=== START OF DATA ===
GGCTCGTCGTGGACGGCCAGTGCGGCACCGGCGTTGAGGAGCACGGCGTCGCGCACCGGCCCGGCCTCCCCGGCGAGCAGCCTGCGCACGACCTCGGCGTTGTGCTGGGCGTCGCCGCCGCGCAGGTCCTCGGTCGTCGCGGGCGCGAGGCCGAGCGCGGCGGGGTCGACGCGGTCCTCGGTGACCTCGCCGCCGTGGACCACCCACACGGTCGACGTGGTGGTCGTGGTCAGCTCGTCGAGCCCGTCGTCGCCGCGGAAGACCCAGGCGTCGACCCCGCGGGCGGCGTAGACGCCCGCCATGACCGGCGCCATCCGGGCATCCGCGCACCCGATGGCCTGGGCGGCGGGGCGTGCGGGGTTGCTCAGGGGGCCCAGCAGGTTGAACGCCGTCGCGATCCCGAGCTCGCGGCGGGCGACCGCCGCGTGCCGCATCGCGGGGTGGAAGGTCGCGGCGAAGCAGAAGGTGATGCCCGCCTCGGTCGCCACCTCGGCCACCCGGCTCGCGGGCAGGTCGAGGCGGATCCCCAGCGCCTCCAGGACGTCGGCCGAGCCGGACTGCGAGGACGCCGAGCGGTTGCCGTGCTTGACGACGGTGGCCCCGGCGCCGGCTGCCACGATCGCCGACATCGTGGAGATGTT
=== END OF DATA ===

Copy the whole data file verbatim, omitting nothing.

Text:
GGCTCGTCGTGGACGGCCAGTGCGGCACCGGCGTTGAGGAGCACGGCGTCGCGCACCGGCCCGGCCTCCCCGGCGAGCAGCCTGCGCACGACCTCGGCGTTGTGCTGGGCGTCGCCGCCGCGCAGGTCCTCGGTCGTCGCGGGCGCGAGGCCGAGCGCGGCGGGGTCGACGCGGTCCTCGGTGACCTCGCCGCCGTGGACCACCCACACGGTCGACGTGGTGGTCGTGGTCAGCTCGTCGAGCCCGTCGTCGCCGCGGAAGACCCAGGCGTCGACCCCGCGGGCGGCGTAGACGCCCGCCATGACCGGCGCCATCCGGGCATCCGCGCACCCGATGGCCTGGGCGGCGGGGCGTGCGGGGTTGCTCAGGGGGCCCAGCAGGTTGAACGCCGTCGCGATCCCGAGCTCGCGGCGGGCGACCGCCGCGTGCCGCATCGCGGGGTGGAAGGTCGCGGCGAAGCAGAAGGTGATGCCCGCCTCGGTCGCCACCTCGGCCACCCGGCTCGCGGGCAGGTCGAGGCGGATCCCCAGCGCCTCCAGGACGTCGGCCGAGCCGGACTGCGAGGACGCCGAGCGGTTGCCGTGCTTGACGACGGTGGCCCCGGCGCCGGCTGCCACGATCGCCGACATCGTGGAGATGTT